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wadman

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Everything posted by wadman

  1. Yet another graph highlighting the incredible difference in deaths by age group. 2 age groups (75-84 and 85+) account for 6.9% of the total population, but they account for 55.7% of all deaths. Children (0-17) account for 22.3% of the population, they account for a miniscule 0.07% of all deaths. (note: the 0.1% in the graph is rounded up from 0.07%, as you can see in my previous graph) • Share of total COVID-19 deaths by age U.S. 2021 | Statista
  2. I have had 1 dose already. I am not in the children's age group. My point is (and the point of the OP), should children take a fasttracked/rushed vaccine, with their risk of serious illness and death being such a minute percentage of the total?
  3. Is that for the good of all, or for the good of the kids though? Take a look at this graph of all covid deaths in the US since the pandemic began, broken down by age groups. 0-17 year olds only had 513 death (out of 712,930). That's 0.07% of all deaths. For the next 2 age groups, 18-29: 0.5% of all deaths, and 30-39: 1.6% of all deaths. Not very high either. It's the older folks that really get whacked. I am 50. Hypothetically: - if my age group had 0.07% of the deaths - and the 2 age groups below me had a very low % of deaths - and
  4. 1. Chances of the Corona virus disappearing in 10 years is virtually zero. Most likely it will stay with us for a very long time, or forever. The 1918 Spanish flu is still around (in mutated strains). So this virus will continue to spread, (some) governments have already switched the focus to preventing serious cases/hospitalization instead of preventing spread. 2. There is the issue of what's good for the collective vs what's good for the individual. Vaccinating kids now (or soon) may be good for humanity overall. But is it good for the kids? Question: if you had a y
  5. They are switching from Sinovac to Sinopharm. The brown envelopes will just be coming from a slightly different source.
  6. That link says: "According to the report, 97.7 percent of the UK adult population now have antibodies to COVID-19 from either infection or vaccination." At that time, the percentage of fully vaccinated was right around 60%. So 37.7% got their antibodies from infection. If you are not vaccinated but have the antibodies already, is it still worth it to get vaccinated?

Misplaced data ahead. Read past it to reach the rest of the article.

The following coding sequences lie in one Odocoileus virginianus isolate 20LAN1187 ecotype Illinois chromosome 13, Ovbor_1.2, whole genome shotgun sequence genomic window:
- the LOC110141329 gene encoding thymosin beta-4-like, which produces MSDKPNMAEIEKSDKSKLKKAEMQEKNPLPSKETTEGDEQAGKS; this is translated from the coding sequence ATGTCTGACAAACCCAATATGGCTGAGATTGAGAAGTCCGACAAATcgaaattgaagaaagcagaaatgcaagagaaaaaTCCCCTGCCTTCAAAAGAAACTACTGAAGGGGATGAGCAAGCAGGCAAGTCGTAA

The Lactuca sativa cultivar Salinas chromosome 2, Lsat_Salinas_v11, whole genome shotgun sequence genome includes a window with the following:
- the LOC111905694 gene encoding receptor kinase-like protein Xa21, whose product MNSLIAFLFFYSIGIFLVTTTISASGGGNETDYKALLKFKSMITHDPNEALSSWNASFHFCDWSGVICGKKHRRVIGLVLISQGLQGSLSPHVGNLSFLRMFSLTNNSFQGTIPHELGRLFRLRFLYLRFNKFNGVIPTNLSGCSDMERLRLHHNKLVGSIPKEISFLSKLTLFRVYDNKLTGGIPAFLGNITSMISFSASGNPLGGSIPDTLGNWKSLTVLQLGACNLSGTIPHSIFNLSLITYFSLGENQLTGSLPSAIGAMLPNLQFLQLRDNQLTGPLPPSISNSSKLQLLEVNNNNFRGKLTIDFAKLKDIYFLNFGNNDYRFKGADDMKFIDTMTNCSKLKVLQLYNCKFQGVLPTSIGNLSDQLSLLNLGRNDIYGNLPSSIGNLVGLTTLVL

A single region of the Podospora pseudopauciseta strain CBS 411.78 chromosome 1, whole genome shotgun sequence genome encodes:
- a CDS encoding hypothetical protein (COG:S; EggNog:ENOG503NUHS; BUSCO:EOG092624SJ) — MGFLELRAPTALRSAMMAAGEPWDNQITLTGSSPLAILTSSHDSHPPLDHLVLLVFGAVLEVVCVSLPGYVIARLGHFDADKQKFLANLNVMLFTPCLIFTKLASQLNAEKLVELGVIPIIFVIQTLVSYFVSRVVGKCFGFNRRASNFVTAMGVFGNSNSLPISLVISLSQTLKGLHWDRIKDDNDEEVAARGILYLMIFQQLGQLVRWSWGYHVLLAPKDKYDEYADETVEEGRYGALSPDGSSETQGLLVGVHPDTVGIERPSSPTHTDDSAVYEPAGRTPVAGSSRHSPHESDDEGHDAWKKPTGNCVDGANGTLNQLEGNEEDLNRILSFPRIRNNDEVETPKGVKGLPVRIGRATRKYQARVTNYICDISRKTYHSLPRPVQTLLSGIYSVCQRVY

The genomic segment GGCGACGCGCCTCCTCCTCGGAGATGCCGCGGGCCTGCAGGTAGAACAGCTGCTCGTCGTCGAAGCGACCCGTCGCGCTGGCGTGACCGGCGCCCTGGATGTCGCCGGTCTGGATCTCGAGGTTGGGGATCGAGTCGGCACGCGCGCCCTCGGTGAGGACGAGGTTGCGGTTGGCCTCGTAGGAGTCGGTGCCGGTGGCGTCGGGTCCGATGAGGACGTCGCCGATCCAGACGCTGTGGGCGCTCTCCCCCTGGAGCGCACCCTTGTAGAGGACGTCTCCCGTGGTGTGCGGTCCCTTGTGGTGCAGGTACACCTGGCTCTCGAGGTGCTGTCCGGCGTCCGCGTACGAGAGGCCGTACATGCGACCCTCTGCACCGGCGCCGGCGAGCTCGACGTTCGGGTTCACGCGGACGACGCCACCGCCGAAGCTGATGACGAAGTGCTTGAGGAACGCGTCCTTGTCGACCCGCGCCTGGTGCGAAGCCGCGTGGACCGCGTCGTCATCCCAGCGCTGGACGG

7. Track him down. Buy him from the owner. Make said lemongrass soup.
  8. These reports for the UK, from week 36-39 2021, so very recent. The 2 dose vaccination rate there was 60.1% at that time. And if you cared to read the reports of the other weeks, you will find that the infection rates are quite similar to week 36-39. i.e. that vaccinated and unvaccinated are getting infected are roughly the SAME RATE! That is very surprising and troubling indeed. To be more precise: infection rates are much higher (2-3 times higher) for under 18, and 18-29 age groups. Infection rates are slightly higher for vaccinated for the other age groups. Ov
  9. Well, according to some people here, if you still feel the side effects after 3 weeks, then these are "very atypical". And probably not even due to the vaccine, you are just sick from something else and need to see a doctor... Note: I have side effects 3 weeks after AZ too, luckily mine are mild.
  10. The problem with Sinovac and Sinopharm is the lack of transparency of the medical data by the Chinese companies. If there was one available from western countries (an inactivated vaccine, based on the same technology as flu shots), I would take that instead. Someone earlier in this thread had already posted about a study on vaccinated people requiring intensive care due to covid: Sinovac 0.011%, Pfizer 0.002%, Astra 0.001%. Barely a difference.